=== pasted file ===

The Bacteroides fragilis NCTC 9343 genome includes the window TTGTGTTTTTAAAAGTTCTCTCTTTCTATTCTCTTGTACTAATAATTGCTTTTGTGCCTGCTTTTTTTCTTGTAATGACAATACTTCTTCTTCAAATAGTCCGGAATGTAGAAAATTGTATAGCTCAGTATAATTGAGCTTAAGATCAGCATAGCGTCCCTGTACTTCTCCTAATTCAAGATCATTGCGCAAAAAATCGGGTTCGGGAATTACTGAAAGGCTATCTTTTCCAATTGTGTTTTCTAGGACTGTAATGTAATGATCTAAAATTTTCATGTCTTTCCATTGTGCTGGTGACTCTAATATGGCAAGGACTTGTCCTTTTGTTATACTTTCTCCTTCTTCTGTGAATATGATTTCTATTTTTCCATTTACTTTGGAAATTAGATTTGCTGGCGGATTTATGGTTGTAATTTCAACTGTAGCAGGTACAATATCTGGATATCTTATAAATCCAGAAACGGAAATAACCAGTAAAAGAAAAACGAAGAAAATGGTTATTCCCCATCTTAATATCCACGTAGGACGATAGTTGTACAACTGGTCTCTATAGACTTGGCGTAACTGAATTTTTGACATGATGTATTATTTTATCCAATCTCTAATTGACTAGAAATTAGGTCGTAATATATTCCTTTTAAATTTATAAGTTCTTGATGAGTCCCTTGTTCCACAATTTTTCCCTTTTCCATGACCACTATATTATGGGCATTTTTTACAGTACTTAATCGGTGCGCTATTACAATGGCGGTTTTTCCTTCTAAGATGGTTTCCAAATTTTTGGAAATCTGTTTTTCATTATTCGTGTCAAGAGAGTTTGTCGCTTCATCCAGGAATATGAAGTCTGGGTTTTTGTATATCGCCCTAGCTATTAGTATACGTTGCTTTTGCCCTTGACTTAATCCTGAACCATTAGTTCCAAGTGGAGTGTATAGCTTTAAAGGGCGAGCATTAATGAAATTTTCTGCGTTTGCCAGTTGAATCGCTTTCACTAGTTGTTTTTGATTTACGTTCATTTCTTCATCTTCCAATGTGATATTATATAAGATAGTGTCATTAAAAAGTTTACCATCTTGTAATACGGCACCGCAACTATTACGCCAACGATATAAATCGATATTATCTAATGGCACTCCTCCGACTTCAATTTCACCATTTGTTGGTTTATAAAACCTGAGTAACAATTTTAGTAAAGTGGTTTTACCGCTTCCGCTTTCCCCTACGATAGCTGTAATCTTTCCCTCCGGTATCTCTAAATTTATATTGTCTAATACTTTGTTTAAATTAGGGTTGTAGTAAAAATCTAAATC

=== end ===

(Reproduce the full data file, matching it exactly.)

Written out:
The Bacteroides fragilis NCTC 9343 genome includes the window TTGTGTTTTTAAAAGTTCTCTCTTTCTATTCTCTTGTACTAATAATTGCTTTTGTGCCTGCTTTTTTTCTTGTAATGACAATACTTCTTCTTCAAATAGTCCGGAATGTAGAAAATTGTATAGCTCAGTATAATTGAGCTTAAGATCAGCATAGCGTCCCTGTACTTCTCCTAATTCAAGATCATTGCGCAAAAAATCGGGTTCGGGAATTACTGAAAGGCTATCTTTTCCAATTGTGTTTTCTAGGACTGTAATGTAATGATCTAAAATTTTCATGTCTTTCCATTGTGCTGGTGACTCTAATATGGCAAGGACTTGTCCTTTTGTTATACTTTCTCCTTCTTCTGTGAATATGATTTCTATTTTTCCATTTACTTTGGAAATTAGATTTGCTGGCGGATTTATGGTTGTAATTTCAACTGTAGCAGGTACAATATCTGGATATCTTATAAATCCAGAAACGGAAATAACCAGTAAAAGAAAAACGAAGAAAATGGTTATTCCCCATCTTAATATCCACGTAGGACGATAGTTGTACAACTGGTCTCTATAGACTTGGCGTAACTGAATTTTTGACATGATGTATTATTTTATCCAATCTCTAATTGACTAGAAATTAGGTCGTAATATATTCCTTTTAAATTTATAAGTTCTTGATGAGTCCCTTGTTCCACAATTTTTCCCTTTTCCATGACCACTATATTATGGGCATTTTTTACAGTACTTAATCGGTGCGCTATTACAATGGCGGTTTTTCCTTCTAAGATGGTTTCCAAATTTTTGGAAATCTGTTTTTCATTATTCGTGTCAAGAGAGTTTGTCGCTTCATCCAGGAATATGAAGTCTGGGTTTTTGTATATCGCCCTAGCTATTAGTATACGTTGCTTTTGCCCTTGACTTAATCCTGAACCATTAGTTCCAAGTGGAGTGTATAGCTTTAAAGGGCGAGCATTAATGAAATTTTCTGCGTTTGCCAGTTGAATCGCTTTCACTAGTTGTTTTTGATTTACGTTCATTTCTTCATCTTCCAATGTGATATTATATAAGATAGTGTCATTAAAAAGTTTACCATCTTGTAATACGGCACCGCAACTATTACGCCAACGATATAAATCGATATTATCTAATGGCACTCCTCCGACTTCAATTTCACCATTTGTTGGTTTATAAAACCTGAGTAACAATTTTAGTAAAGTGGTTTTACCGCTTCCGCTTTCCCCTACGATAGCTGTAATCTTTCCCTCCGGTATCTCTAAATTTATATTGTCTAATACTTTGTTTAAATTAGGGTTGTAGTAAAAATCTAAATC